Leukemia (Leukaemia) is a cancer of the blood cells. It is the most common type of blood cancer and affects 10 times as many adults as children. Most people diagnosed with leukemia are over 50 years old. No one knows why some people develop leukemia and others do not. However, scientists have identified some risk factors for the disease. Most people who have known risk factors do not get leukemia, while many who do get the disease have none of these risk factors. During the early stages of leukemia, there may be no symptoms. Many of the symptoms of leukemia don't become apparent until a large number of normal blood cells are crowded out by leukemia cells.
More than 40,000 allogeneic hematopoietic stem cell transplants are carried out worldwide every year, mostly for patients suffering from leukemia or other diseases of the hematopoietic system.
Recent research enhances the understanding of certain cancers and complex congenital disorders.
One in five cancers affects lymph nodes and blood cells resulting in lymphomas and leukemias, respectively.
Researchers carried out the first extensive investigation of the formation of the blood and immune systems in the prenatal bone marrow.
Researchers elucidate why certain drugs, in clinical trials, for treating a kind of acute myeloid leukemia often fail and revealed a means to restore their efficacy.
Stem cell transplants do not lead to changes in the DNA of the donor cells. That's according to a new study, which provides important evidence for the safety of this procedure.
New research published today in JAMA Oncology reports how two separate DNA changes appear to predict aggressive childhood leukemias when they occur in combination.
A team of researchers led by bioengineers at the Georgia Institute of Technology is expanding the precision and ability of a revolutionary immunotherapy that is already transforming oncology. CAR T-Cell therapy has been hailed by patients, clinical-researchers, investors, and the media as a viable cure for some cancers.
A group of scientists from the University of Texas at Austin created a novel approach to tag tumor cells to identify how they evolve and change eventually to resist cancer treatments.
Hematopoietic stem cells — the precursors to blood cells — have been notoriously difficult to grow in a dish, a critical tool in basic research.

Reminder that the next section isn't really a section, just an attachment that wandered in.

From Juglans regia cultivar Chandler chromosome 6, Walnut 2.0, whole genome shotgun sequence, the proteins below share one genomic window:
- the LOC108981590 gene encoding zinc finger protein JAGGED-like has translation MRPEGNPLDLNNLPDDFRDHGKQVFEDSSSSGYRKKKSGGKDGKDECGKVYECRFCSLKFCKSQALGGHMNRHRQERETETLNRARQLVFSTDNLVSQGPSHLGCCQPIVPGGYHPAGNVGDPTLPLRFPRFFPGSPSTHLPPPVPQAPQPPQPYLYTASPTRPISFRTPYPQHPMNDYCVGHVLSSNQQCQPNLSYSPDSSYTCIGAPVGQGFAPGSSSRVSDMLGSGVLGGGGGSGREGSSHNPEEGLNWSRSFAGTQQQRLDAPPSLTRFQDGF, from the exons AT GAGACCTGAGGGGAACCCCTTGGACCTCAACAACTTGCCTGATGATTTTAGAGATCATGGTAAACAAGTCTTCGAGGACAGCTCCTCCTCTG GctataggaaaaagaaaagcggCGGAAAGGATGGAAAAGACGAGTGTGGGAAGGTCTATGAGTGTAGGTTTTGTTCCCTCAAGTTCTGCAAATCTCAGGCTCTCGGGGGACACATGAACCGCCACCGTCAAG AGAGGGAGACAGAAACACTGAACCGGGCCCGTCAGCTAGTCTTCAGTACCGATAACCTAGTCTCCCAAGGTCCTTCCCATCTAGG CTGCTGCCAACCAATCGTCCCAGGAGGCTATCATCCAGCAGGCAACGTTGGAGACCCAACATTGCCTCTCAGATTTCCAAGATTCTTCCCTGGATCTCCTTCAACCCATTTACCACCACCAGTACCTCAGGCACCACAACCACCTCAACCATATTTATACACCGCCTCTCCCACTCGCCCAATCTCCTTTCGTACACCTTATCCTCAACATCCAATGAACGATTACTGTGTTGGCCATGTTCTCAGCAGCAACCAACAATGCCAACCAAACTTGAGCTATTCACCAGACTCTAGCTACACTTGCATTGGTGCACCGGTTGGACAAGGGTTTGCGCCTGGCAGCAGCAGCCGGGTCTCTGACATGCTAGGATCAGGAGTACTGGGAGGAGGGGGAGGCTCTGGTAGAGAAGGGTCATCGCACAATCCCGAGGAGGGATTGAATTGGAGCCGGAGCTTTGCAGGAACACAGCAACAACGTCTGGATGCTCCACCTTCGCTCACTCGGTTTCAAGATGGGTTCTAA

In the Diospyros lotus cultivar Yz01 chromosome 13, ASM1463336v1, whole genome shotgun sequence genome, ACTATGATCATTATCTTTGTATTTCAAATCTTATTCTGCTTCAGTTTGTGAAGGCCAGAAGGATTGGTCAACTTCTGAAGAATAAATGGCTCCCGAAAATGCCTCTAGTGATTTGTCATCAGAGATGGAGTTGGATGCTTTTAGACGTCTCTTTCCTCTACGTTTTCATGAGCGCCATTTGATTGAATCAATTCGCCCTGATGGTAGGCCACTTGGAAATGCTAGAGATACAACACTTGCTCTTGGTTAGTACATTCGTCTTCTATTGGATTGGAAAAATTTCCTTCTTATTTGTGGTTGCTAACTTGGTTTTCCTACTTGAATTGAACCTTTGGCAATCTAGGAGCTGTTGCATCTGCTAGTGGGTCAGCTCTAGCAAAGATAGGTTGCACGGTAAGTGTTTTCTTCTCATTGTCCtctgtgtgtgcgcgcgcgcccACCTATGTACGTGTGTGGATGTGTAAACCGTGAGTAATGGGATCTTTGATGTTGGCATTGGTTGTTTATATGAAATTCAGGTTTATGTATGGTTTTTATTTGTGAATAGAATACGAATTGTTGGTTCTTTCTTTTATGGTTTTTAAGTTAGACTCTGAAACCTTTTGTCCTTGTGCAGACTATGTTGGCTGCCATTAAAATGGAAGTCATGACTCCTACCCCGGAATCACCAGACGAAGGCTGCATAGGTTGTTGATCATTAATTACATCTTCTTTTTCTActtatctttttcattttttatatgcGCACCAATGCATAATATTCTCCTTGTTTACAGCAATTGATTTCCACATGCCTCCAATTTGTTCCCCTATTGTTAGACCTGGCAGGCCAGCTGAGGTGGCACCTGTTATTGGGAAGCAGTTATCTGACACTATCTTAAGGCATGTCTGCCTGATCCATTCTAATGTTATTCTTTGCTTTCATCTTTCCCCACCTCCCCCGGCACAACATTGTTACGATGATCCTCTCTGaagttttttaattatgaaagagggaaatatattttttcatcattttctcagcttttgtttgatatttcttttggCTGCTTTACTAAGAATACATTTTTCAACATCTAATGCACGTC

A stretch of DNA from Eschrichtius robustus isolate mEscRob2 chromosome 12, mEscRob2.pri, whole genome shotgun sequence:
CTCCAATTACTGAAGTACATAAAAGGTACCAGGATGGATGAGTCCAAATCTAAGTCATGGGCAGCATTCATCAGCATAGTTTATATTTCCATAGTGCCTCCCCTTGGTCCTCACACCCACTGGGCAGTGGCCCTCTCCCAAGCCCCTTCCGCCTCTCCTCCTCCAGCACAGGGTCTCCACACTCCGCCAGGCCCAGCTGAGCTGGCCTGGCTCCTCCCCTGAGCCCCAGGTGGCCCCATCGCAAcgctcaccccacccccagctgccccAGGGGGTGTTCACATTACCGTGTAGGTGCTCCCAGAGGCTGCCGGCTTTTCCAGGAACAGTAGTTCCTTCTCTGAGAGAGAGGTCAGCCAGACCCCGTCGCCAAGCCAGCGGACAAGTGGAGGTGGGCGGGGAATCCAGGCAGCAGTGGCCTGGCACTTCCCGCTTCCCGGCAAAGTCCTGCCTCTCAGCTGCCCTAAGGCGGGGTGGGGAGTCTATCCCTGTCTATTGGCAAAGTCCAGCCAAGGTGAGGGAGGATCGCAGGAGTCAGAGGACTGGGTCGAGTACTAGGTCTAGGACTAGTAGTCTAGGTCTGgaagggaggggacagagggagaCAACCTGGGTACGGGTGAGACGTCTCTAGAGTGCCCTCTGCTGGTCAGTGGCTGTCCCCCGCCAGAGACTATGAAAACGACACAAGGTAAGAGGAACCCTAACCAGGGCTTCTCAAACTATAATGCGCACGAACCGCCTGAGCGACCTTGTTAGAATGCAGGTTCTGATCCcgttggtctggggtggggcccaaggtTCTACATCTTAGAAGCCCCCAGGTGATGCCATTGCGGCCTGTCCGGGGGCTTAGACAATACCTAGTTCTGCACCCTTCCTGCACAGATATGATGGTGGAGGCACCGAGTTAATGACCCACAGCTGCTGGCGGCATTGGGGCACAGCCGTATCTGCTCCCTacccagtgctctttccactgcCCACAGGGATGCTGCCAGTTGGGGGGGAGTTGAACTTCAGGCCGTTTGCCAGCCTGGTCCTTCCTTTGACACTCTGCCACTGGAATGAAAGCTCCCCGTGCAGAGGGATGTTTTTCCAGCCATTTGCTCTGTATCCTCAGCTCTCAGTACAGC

Using a virus to purposely mutate genes that produce cancer-driving proteins could shed light on the resistance that inevitably develops to cancer drugs that target them, a new study led by UT Southwestern scientists suggests.
A new study reports the use of single-cell, force spectroscopy methods to probe biophysical and biomechanical kinetics of cancer cells.
Oncotarget published "Dynamic cellular biomechanics in responses to chemotherapeutic drug in hypoxia probed by atomic force spectroscopy" which reported that by exploiting single-cell, force spectroscopy methods, the authors probed biophysical and biomechanical kinetics of brain, breast, prostate, and pancreatic cancer cells with standard chemotherapeutic drugs in normoxia and hypoxia over 12-24 hours.
Researchers from the Wellcome Sanger Institute and the University of Cambridge discovered that in children with neuroblastoma—a tumor of immature nerve cells—platinum chemotherapy created mutations in the genome that might lead to leukemia in some children later on.
Australian scientists have found what could prove to be a new and effective way to treat a particularly aggressive blood cancer in children.
The chemotherapy drug decitabine is commonly used to treat patients with blood cancers, but its response rate is somewhat low. Researchers have now identified why this is the case, opening the door to more personalized cancer therapies for those with these types of cancers, and perhaps further afield.
A new study finds breast cancer survivors in general have higher risk of new cancer diagnosis compared to healthy individuals. The article, which appears in CANCER, states that compared to the general population in the United States, the risk of new cancer diagnoses among survivors was 20% higher for those with hormone receptor (HR) positive cancers and 44% higher for those with HR-negative cancers.
B cells are the immune cells responsible for creating antibodies, and most B cells produce antibodies in response to a pathogen or a vaccine, providing immunity.
According to recent research at the University of Guelph, a compound found in avocados may one day lead to improved leukemia treatment.
According to a new study, targeting a pathway that is critical for the survival of some cases of acute myeloid leukemia could open up a new therapeutic route for patients.